"It's a matter of learning how to share," says Cardona. "And it is a culture difference." Open design suits a specific personality type, and scientists moving from closed to open spaces either embrace the new system or they don't. Daniel Klionsky, a research professor at LSI, says the scientists who have moved into LSI are self-selected to be open to collaboration, and despite the lack of physical boundaries, "people respect each other's space."

Open access also allows efficient pooling of resources in shared rooms housing mass spectrometers, large confocal microscopes, and tissue culture setups. Sharing equipment like an analytical balance is cost effective, says Robin Miskimins, professor at the University of South Dakota, which is a major benefit at a grant-starved university such as her own. (see "The Inequality of Science," p. 26) Klionsky's neighbor shares his centrifuge. "He doesn't need to spend $30,000 on that piece of equipment [which] in reality you only need to use it a couple of hours a day," he says.

Furthermore, "the difference in terms of noise and heat generation [is] huge," says Klionsky. "If you have a room full of freezers and fridges, that's a lot of heat." And a set-up with generic open lab spaces surrounded by specialized lab support spaces makes it easy to shift space among researchers, particularly in academic settings.

"Industry has been the leader in lab design, and government and universities have followed those trends," says Leslie. But in the case of open lab design, universities - with their greater turnaround and a more collaborative environment - embraced the trend first, with industry now following, says Cardona.

At the same time, as other instrumentation gets smaller and cheaper, like the PCR machines that are "stacked three high" at some genome centers, according to Cardona, personalized versions of them are taking up more bench space. Particularly in deep-pocketed industry labs, "with the evolution of technology and more and more things becoming automated, ... bench space becomes dedicated to more equipment than it used to," says Batchelder.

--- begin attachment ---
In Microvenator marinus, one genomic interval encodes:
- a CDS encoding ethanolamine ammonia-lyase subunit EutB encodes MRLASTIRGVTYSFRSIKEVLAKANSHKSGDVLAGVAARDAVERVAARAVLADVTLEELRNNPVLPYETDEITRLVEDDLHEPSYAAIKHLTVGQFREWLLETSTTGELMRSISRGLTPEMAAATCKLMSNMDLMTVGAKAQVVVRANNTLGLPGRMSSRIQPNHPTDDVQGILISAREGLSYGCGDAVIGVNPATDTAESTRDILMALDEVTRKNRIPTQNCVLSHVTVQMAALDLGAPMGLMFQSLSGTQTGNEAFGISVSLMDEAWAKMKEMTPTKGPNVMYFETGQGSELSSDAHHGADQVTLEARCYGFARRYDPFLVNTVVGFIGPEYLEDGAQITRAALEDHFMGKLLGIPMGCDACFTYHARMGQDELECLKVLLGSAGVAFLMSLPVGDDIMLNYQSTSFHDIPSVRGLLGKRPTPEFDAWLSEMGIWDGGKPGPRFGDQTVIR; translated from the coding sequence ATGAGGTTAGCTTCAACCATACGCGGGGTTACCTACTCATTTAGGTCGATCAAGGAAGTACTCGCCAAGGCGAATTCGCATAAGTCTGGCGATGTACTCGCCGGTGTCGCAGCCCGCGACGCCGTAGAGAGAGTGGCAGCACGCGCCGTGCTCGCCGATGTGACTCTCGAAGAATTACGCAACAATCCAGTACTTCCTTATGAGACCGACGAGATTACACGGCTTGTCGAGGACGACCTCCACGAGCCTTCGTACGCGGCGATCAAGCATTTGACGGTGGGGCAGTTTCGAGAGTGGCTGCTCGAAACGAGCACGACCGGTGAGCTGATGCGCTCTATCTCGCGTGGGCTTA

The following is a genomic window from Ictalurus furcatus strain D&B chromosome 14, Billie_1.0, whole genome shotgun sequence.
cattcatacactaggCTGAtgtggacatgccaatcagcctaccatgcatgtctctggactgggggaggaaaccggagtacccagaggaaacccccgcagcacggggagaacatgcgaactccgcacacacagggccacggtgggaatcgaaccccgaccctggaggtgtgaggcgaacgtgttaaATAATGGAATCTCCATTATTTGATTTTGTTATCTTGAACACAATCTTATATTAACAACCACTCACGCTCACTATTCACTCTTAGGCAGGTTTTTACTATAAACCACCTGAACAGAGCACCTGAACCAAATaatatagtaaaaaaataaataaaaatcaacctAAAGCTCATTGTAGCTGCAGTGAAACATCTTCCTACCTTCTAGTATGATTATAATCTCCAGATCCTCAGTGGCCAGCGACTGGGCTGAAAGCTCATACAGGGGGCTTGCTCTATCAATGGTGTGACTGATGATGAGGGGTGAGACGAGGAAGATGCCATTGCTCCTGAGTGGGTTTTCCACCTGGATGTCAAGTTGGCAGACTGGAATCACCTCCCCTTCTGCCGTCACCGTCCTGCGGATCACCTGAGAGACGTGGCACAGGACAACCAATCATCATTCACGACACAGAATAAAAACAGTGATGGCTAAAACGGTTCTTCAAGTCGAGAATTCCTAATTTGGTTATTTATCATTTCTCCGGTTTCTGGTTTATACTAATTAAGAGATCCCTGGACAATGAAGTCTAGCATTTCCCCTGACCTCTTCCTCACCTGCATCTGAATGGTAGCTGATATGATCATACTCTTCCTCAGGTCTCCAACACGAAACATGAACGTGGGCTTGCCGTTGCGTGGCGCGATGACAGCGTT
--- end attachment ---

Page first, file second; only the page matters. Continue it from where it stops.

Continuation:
WINDOW DRESSING?

With about 20 lab design firms in the United States and abroad, the industry is small but growing. However, there is little hard evidence that a new or renovated lab translates into better science. "People have always thought that it was worth spending that money for reasons of prestige because you'd attract better talent," says Leslie. "Architects have imagined and so have their clients that having a beautiful building would be really important [but] ... deciding whether you get much payoff from that over the long run is pretty hard. I don't know that there's any way to measure that. All I can say is that a lot of really ugly old buildings have produced some really good science over the years."

"You always draw a certain bit of your mood and your inspiration from the surroundings, so it's nice to be in a brand new building," says Anuj Kumar, an assistant professor at LSI. But does this translate into better science? "Maybe. That's a tougher one to quantify," he says.

Ted Weidner, assistant vice chancellor of facilities management and planning at the University of Nebraska-Lincoln, as well as a consultant with his Lincoln, Neb.-based company, Facility Asset Consulting, is trying to bring some evidence to bear on whether the amount institutions spend on their research facilities might correlate with the research funding they receive from the NSF. It's a bit of a chicken-and-egg problem, of course, but Weidner expects to find that nicer buildings do not necessarily bring in the research dollars. "On my campus as an example, we have physicists in a 100-year-old physics building doing nanotechnology research," Weidner says.